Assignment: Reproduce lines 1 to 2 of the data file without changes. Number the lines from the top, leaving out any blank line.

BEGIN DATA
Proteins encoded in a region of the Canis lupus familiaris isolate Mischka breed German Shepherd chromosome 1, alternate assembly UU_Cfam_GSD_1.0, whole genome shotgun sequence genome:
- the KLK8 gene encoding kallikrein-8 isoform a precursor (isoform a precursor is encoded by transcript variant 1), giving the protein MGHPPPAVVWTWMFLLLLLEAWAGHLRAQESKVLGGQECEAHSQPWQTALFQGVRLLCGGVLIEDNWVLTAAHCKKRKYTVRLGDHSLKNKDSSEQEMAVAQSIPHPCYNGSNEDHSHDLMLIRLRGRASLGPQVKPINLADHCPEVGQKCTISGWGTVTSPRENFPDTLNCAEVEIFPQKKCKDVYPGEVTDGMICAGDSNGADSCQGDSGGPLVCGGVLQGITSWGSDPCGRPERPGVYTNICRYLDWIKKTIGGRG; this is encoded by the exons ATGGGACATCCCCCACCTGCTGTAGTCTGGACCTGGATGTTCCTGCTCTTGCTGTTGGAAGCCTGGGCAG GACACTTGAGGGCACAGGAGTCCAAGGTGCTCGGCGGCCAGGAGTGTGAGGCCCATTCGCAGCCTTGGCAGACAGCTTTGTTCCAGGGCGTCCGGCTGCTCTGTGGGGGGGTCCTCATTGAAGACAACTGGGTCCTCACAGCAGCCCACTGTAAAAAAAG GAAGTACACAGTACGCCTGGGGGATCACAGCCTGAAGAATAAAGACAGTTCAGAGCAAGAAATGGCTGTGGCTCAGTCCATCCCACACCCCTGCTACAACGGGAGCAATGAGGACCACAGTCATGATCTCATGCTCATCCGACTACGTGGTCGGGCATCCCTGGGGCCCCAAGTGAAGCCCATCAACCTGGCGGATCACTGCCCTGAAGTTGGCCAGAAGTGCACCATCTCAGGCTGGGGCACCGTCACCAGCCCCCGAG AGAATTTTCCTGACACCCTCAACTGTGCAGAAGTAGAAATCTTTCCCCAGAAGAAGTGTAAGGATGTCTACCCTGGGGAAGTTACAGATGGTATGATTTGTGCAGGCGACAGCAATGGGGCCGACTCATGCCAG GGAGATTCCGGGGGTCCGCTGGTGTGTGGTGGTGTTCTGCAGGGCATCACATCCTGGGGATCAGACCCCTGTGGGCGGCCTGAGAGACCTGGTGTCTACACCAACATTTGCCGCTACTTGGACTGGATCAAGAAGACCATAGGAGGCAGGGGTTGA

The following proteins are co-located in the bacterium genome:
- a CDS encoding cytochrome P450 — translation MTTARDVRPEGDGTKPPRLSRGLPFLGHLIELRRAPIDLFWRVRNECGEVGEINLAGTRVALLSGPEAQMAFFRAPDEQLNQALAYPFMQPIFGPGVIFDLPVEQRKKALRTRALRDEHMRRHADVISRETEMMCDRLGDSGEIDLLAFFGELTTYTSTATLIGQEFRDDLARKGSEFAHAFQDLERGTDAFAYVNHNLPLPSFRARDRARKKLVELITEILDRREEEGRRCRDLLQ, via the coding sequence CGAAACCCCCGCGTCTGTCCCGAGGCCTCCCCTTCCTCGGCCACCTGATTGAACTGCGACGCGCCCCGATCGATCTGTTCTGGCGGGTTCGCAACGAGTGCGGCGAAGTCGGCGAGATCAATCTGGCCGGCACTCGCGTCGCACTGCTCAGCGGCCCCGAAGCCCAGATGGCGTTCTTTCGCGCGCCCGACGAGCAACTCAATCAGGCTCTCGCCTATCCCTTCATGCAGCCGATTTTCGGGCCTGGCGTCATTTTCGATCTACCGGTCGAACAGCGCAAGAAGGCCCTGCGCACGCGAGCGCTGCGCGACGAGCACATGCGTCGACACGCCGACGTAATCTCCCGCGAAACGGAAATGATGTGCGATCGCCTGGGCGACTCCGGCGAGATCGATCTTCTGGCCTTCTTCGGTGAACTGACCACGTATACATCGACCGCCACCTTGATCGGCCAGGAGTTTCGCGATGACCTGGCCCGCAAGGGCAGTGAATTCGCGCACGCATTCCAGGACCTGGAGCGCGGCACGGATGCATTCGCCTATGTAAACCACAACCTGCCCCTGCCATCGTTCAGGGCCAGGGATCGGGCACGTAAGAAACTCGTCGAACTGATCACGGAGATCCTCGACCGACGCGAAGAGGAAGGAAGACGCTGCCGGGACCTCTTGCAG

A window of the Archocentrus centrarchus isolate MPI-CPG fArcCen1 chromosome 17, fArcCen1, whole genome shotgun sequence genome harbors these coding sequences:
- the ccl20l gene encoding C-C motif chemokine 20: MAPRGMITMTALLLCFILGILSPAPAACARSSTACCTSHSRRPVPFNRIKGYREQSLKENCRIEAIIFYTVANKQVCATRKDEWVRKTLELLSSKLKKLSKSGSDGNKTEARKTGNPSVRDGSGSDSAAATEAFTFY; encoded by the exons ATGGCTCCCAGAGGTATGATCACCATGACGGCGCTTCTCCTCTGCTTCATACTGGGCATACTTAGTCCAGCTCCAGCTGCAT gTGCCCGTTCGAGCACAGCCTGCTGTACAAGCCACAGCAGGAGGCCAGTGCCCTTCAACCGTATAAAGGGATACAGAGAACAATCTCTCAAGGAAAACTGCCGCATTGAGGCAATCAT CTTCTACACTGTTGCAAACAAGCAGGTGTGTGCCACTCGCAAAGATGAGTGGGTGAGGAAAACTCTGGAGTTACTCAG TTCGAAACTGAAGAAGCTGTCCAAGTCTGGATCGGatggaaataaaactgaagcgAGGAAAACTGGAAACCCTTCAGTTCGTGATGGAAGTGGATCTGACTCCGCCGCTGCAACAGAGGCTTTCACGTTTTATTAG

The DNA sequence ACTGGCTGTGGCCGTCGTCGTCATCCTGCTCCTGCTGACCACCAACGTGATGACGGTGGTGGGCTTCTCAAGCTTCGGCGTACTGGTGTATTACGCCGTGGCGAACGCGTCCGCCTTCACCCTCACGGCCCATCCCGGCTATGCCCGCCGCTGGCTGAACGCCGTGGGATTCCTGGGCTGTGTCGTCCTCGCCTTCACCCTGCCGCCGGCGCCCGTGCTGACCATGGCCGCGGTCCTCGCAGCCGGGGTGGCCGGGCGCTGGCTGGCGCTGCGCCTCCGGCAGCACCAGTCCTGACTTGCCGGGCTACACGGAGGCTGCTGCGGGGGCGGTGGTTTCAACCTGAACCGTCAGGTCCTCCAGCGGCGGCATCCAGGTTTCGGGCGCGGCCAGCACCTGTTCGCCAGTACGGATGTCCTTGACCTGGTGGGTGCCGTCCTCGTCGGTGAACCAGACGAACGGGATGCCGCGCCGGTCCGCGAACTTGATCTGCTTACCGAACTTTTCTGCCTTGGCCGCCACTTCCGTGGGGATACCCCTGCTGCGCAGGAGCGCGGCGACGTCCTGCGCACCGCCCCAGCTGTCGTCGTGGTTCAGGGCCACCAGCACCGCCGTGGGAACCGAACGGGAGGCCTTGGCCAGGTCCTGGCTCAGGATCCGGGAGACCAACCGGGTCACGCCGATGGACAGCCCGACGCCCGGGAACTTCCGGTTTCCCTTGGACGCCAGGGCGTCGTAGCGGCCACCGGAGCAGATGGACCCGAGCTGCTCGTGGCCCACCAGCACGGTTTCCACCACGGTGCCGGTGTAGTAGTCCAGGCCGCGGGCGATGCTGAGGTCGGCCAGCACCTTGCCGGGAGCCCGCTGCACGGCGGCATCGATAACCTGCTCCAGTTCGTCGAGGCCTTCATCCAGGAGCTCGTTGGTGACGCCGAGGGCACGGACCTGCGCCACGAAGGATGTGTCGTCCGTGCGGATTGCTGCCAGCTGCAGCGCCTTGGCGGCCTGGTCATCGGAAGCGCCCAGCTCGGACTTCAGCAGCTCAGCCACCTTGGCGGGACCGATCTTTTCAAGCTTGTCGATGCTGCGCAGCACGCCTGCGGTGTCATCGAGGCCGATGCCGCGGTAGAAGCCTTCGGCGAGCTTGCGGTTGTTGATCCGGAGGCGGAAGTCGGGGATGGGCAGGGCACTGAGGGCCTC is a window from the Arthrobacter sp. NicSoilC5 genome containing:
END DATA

Proteins encoded in a region of the Canis lupus familiaris isolate Mischka breed German Shepherd chromosome 1, alternate assembly UU_Cfam_GSD_1.0, whole genome shotgun sequence genome:
- the KLK8 gene encoding kallikrein-8 isoform a precursor (isoform a precursor is encoded by transcript variant 1), giving the protein MGHPPPAVVWTWMFLLLLLEAWAGHLRAQESKVLGGQECEAHSQPWQTALFQGVRLLCGGVLIEDNWVLTAAHCKKRKYTVRLGDHSLKNKDSSEQEMAVAQSIPHPCYNGSNEDHSHDLMLIRLRGRASLGPQVKPINLADHCPEVGQKCTISGWGTVTSPRENFPDTLNCAEVEIFPQKKCKDVYPGEVTDGMICAGDSNGADSCQGDSGGPLVCGGVLQGITSWGSDPCGRPERPGVYTNICRYLDWIKKTIGGRG; this is encoded by the exons ATGGGACATCCCCCACCTGCTGTAGTCTGGACCTGGATGTTCCTGCTCTTGCTGTTGGAAGCCTGGGCAG GACACTTGAGGGCACAGGAGTCCAAGGTGCTCGGCGGCCAGGAGTGTGAGGCCCATTCGCAGCCTTGGCAGACAGCTTTGTTCCAGGGCGTCCGGCTGCTCTGTGGGGGGGTCCTCATTGAAGACAACTGGGTCCTCACAGCAGCCCACTGTAAAAAAAG GAAGTACACAGTACGCCTGGGGGATCACAGCCTGAAGAATAAAGACAGTTCAGAGCAAGAAATGGCTGTGGCTCAGTCCATCCCACACCCCTGCTACAACGGGAGCAATGAGGACCACAGTCATGATCTCATGCTCATCCGACTACGTGGTCGGGCATCCCTGGGGCCCCAAGTGAAGCCCATCAACCTGGCGGATCACTGCCCTGAAGTTGGCCAGAAGTGCACCATCTCAGGCTGGGGCACCGTCACCAGCCCCCGAG AGAATTTTCCTGACACCCTCAACTGTGCAGAAGTAGAAATCTTTCCCCAGAAGAAGTGTAAGGATGTCTACCCTGGGGAAGTTACAGATGGTATGATTTGTGCAGGCGACAGCAATGGGGCCGACTCATGCCAG GGAGATTCCGGGGGTCCGCTGGTGTGTGGTGGTGTTCTGCAGGGCATCACATCCTGGGGATCAGACCCCTGTGGGCGGCCTGAGAGACCTGGTGTCTACACCAACATTTGCCGCTACTTGGACTGGATCAAGAAGACCATAGGAGGCAGGGGTTGA